The cruise industry is stipulating new safety requirements for cruise ships, which include restricted visits to the bridge and more on-board life jackets. The new safety policy has been agreed on by the industry following the disaster with the Costa Concordia in January. After the Concordia capsised off the island of Giglio’s coast in January, 28 bodies have been found and there are two still missing. A salvage team has been appointed to move the wreck from the rocks it’s snagged on, which is expected to take a year.
The measures also require that all members of the bridge team agree with the course of the ship before it sets sail. This was a recommendation under rulings from the current International Maritime Organisation (IMO). It follows claims that Costa Concordia Captain Francesco Schettino strayed from the vessel’s approved route in order to salute the island of Giglio’s residents in a public relations stunt.
The three new safety measures are to be immediately implemented and are part of a major operational safety review conducted by the European Cruise Council (ECC) and Cruise Lines International Association (CLIA). The organisations made it mandatory in February for cruise lines to hold safety drills for passengers prior to the ship setting sail. A panel of four maritime experts from the UK, US and Holland have been appointed to advise the ECC and CLIA as their review of all aspects of operational activity for safety continues. The panel will evaluate suggested policy improvements as part of the Cruise Industry Operational Safety Review.
The panel includes: Stephen Meyer, a retired Admiral Royal Navy, former Royal Navy commander and former UK Marine Accident Investigation Branch head; Mark Rosenker, a former US National Transportation Safety Board (NTSB) chairman, retired Major General, US Air Force Reserve and former White House Military Office director; Jack Spencer, a former US NTSB chief of office of marine safety and former Coast Guard official; and Willem de Ruiter, the former European Maritime Safety Agency (EMSA) head.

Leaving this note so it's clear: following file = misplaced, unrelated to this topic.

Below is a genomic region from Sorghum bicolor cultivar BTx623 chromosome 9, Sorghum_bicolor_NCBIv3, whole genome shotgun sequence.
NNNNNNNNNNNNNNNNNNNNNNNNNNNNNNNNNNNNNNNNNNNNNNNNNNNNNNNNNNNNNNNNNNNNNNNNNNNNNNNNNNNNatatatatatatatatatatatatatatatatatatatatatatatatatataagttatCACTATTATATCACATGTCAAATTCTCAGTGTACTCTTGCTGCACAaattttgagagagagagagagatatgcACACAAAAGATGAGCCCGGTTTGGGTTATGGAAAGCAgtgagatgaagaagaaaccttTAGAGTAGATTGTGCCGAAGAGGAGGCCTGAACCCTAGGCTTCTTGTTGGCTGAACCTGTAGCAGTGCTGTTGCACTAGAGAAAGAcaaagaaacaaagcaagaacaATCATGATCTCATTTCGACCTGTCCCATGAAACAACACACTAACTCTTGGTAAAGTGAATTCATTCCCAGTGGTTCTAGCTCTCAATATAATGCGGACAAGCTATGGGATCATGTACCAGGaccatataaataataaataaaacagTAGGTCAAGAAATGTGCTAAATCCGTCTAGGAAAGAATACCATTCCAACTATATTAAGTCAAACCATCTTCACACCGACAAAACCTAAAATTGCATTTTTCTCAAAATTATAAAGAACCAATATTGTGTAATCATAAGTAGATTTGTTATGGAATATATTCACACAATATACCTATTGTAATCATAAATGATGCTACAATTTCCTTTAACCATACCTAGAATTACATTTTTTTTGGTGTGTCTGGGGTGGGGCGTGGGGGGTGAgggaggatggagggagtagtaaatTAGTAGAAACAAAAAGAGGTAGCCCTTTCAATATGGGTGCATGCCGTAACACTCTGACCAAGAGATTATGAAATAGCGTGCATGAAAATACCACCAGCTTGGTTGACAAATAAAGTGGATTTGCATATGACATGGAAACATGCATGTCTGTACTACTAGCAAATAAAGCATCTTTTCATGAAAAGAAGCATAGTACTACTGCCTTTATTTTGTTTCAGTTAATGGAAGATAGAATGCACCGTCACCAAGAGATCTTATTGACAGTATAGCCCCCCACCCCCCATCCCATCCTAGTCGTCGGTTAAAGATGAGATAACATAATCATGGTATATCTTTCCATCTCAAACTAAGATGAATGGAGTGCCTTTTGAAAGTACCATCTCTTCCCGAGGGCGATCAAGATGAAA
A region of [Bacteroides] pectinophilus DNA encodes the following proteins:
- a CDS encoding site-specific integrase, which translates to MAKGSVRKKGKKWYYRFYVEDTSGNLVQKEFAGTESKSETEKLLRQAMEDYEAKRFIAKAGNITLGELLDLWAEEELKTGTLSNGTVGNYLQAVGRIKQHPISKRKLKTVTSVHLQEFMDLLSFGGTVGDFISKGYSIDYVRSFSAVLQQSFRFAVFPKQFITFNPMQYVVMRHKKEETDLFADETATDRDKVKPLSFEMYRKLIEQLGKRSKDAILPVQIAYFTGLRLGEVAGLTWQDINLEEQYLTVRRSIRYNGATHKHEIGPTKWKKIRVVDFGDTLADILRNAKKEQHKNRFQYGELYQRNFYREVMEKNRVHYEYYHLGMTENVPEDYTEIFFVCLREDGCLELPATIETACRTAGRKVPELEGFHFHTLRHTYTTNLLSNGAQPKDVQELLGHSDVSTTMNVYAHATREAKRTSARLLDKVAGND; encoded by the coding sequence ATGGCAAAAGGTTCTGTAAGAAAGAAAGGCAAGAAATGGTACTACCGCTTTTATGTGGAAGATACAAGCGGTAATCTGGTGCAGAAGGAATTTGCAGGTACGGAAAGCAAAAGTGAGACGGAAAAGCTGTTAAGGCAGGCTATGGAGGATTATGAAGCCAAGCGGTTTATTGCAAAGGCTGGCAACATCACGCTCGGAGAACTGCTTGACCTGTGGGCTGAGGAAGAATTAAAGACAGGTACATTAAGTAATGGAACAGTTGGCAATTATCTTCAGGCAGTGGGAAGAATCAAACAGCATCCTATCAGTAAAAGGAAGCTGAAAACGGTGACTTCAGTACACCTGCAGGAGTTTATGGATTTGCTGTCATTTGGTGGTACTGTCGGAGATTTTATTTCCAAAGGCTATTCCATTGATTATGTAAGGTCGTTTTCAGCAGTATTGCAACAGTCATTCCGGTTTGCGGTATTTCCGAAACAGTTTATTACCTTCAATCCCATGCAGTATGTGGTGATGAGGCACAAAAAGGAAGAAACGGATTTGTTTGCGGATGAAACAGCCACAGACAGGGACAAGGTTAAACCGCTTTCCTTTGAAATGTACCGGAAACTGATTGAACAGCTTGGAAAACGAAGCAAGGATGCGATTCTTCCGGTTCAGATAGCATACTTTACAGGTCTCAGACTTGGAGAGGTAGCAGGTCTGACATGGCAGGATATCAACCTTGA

CLIA president and chief executive Christine Duffy says their top priority is the safety of crew and passengers. The launch of this review was consistent with the industry’s longstanding tradition of taking aggressive steps to strengthen safety procedures and practices. The unbiased advice and opinions of these four experts will help achieve their goal of continued innovation and improvement in the operations and safety of cruise ships, she added.
ECC spokesman Mark Watts says the new requirement demands ships keep extra life jackets on board in ‘heavily-trafficked’ areas. Cruise lines will have to decide where those areas are, based on the individual designs of the ships. The bridge will be out of bounds to all passengers while the ship is at sail or at times of increased vigilance. However, bridge visits will be allowed at other times. This follows reports that Schettino had invited a Moldovan woman to the bridge shortly before the Concordia struck rocks and ran aground, he added.
The policies also follow Costa Cruises chief executive Pier Luigi Foschi (65) announcing his retirement from the position on July 1. However, he is due to stay on as chairman and keep his seat on the board of Carnival Corporation. He will also keep overseeing matters involving the Concordia tragedy.
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